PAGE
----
LONDON (Reuters) – Tesco, Britain’s biggest grocer, will on Monday launch its first major push on prices under new UK boss, Chris Bush, as it battles to win back market share lost to rivals.
The company said on Sunday that its new ”Price Promise” will compare at the tills the overall cost of a basket of branded, own-label and fresh food against the same or equivalent products from Wal-Mart’s Asda, the No.2 grocer, third-placed J Sainsbury and No.4 Wm Morrison.
If the comparison shows the Tesco basket would have been cheaper elsewhere, a coupon for the difference in price, up to a maximum of 10 pounds ($15), will be issued automatically when customers receive their shopping receipts.
Online shoppers will receive their coupons by email.
”We’re the first major retailer in the UK to compare our prices against the branded and own-label prices of our competitors and give customers an automatic coupon for the difference,” said Bush, who took over the running of the British business from group CEO Philip Clark in January.
Tesco has tested the till-based scheme in Northern Ireland.
Previously, customers were able to receive Price Promise coupons by logging on to a web-based scheme.
The new Price Promise will also cover promotions including ”half price” and ”buy one, get one free” offers at Tesco and at other grocers.
Sainsbury has operated a similar ”Brand Match” scheme for about 18 months, but this covers branded products only.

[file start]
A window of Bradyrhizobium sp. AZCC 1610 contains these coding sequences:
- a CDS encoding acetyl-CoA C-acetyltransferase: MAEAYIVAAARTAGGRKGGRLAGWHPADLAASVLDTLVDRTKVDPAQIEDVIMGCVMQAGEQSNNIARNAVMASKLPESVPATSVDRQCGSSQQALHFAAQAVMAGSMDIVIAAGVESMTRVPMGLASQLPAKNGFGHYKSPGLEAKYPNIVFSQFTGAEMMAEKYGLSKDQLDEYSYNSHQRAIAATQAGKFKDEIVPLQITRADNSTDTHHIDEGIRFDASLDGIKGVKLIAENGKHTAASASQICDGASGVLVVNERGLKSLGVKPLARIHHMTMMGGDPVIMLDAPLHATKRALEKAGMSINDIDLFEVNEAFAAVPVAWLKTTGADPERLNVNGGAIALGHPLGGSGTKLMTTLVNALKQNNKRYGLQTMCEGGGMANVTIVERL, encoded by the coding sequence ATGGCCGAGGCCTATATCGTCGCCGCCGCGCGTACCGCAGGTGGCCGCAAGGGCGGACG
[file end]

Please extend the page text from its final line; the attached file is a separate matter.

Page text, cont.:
Asda has a ”Price Guarantee” that offers to refund customers the difference, via a voucher, if an online price-comparison website does not show that their shopping is at least 10 percent cheaper than it would be at a rival’s.
PRICE ISN’T EVERYTHING
Shore Capital analyst Clive Black said in a note last week that Tesco’s competitive issue in Britain was not only about price and value.
”While they are variables that are certainly relevant, they also sit alongside brand perception, store service levels, product quality and the attractiveness of its outlets,” he said.
The new pricing initiative is Tesco’s first since it launched its ”big price drop” in September 2011, dubbed the ”big price flop” by analysts.
Last April Tesco launched a 1 billion pound ($1.5 billion) turnaround plan for its home market in response to its first profit warning in 20 years.
In January Clarke said that the company was ”back on form” in Britain with underlying sales growth of 1.8 percent in the six weeks to Jan. 5.
Though that was Tesco’s strongest sales growth in three years, it was against a weak performance in the previous year.
With inflation running at more than 2 percent, it still represented a volume decline.
Industry data for the 12 weeks to Feb. 17 showed that Tesco lost market share in the weeks following the horsemeat scandal.
The scandal, involving a number of retailers, erupted in January when tests carried out in Ireland revealed that some beef products also contained horsemeat, triggering recalls of ready meals and damaging confidence in Europe’s complex food industry.
However, market researcher Kantar Worldpanel said that Tesco’s dip in market share had more to do with the grocer promoting heavily in the same period of the previous year.